er, um, no…..i confess….i do that as well….

    mmmmm glue….wood….whiff whiff….

    congrats Al, good stuff….

  5. Jake August 27th, 2009 12:29 am

    Everyone smells their instruments… whether they want to or not! I always do archaeological studies on instruments when they come in… you can tell a cigar or cigarette smoker right away as opposed to a pipe smoker… and the weirdest smells are instruments that smell like garlic or onions. Left in the kitchen?

    Although my favorite uke-specific smell is the faint eucalyptisy-pine smell of a bit of sanded koa when I’m trying to figure out what kind of wood adorns the top of a vintage instrument (sometimes those finishes are awfully dark).

  6. +one August 27th, 2009 4:23 am

    I’ve got the travel version of this soprano lacewood Kala uke – I love it – the sound is great, loud and punchy. Strumming is heaps of fun on it, I play finger picking style a bit too but tend to leave most of that for my Cole Clark (beautiful tone, superb ukulele).

    I know there are some schools of thought that say a travel uke is a contradiction in terms, but I really like the thin body, fits nicely into a backpack, necessary for the limited space on my motorbike.

    got to agree with you about the geared tuners, they make it top heavy but I can live with that, can always put frictions on if I feel inclined.

    My only issue with my particular uke is the E string when fretted on the first fret, seems all out of tune but when I check it with a tuner its perfectly ok. I think the action might be just a tad too high at the nut end. I bought it from Ukulele World who were about US$40 cheaper than Music Guy Mike – would highly recommend Ukulele World, very fast delivery from Texas (I’m in Australia) and friendly service. The only drawback with it is that I can’t pop into the shop to see about the E string.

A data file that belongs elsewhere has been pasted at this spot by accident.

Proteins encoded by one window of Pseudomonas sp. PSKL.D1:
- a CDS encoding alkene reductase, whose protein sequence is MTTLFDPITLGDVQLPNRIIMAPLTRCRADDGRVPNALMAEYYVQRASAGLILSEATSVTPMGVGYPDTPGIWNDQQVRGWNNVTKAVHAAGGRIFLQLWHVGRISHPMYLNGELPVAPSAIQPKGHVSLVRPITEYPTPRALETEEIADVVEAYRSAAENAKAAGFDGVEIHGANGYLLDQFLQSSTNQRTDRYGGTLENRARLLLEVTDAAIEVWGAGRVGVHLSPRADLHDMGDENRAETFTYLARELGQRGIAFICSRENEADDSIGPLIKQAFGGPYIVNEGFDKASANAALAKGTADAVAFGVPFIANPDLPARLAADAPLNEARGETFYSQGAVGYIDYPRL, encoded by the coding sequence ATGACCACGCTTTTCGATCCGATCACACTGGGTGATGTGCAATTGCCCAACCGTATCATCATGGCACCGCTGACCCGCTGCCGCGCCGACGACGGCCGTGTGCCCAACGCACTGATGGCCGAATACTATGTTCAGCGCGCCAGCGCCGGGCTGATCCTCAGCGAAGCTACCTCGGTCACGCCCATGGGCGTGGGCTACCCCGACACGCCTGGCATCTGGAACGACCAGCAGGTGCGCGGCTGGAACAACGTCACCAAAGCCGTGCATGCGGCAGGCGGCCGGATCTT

Other than that, I smell this uke often, oh, and I rub her all over sometimes ;), she’s got a lovely arched back…

  7. Ken Middleton August 27th, 2009 7:11 am

    I afraid I too like to sniff the soundholes of ukes and guitars. Maple and cedar are my favourite woods. the smell of some woods, like cedar, is still strong even years after you buy it.

  8. cardboardfrog August 27th, 2009 9:23 am

    haha i think all the secret uke sniffers can unite around this review, mind you if you sniff the soundhole on some new cheap ukes you can get sawdust up your nose.

  9. Melissa August 27th, 2009 1:09 pm

    This is the Kala I bought — except mine’s a concert. I love it! It’s pretty and spritely. Welcome to the Kala Lacewood club!

  10. Woodshed August 27th, 2009 4:19 pm

    Nelson: Yes it is! It looks like I’m in the majority.

    Chris: I’d be interested in giving a spruce tenor a go.

    byjimini: They’re definitely good blokes.

    todd: Weirdo!

    Jake: Good to get a professional opinion on uke smells.

    +one: Thanks for the review. Haven’t had any problems like that with mine.

    Ken: I love the smell of cedar. I’ve even got a stock of cedar shower gel.

    cbf: It certainly looks like a previously hidden section of the uke world has just outed itself.

    Melissa: Good to be part of the gang.

  11. Tamster August 28th, 2009 2:57 am

    The Lacewood looks great.
    As far as sniffing my ukes goes, I have a cedar top uke and after a year it still smells quite strong.

  12. Tribal Surf August 28th, 2009 10:19 pm

    For anyone that has the tenor of this lacewood uke, did you find the action a bit high? I’m just a beginner so I’m not sure I would know any better but it just seems high to me.

  13. Erik December 8th, 2012 1:23 pm

    I just found this review. But I just got this Uke. And the new ones have friction tuners! I guess they heard your concerns

  14. Woodshed December 9th, 2012 8:15 am

    Erik: Thanks very much for the update. Hope you’re enjoying it.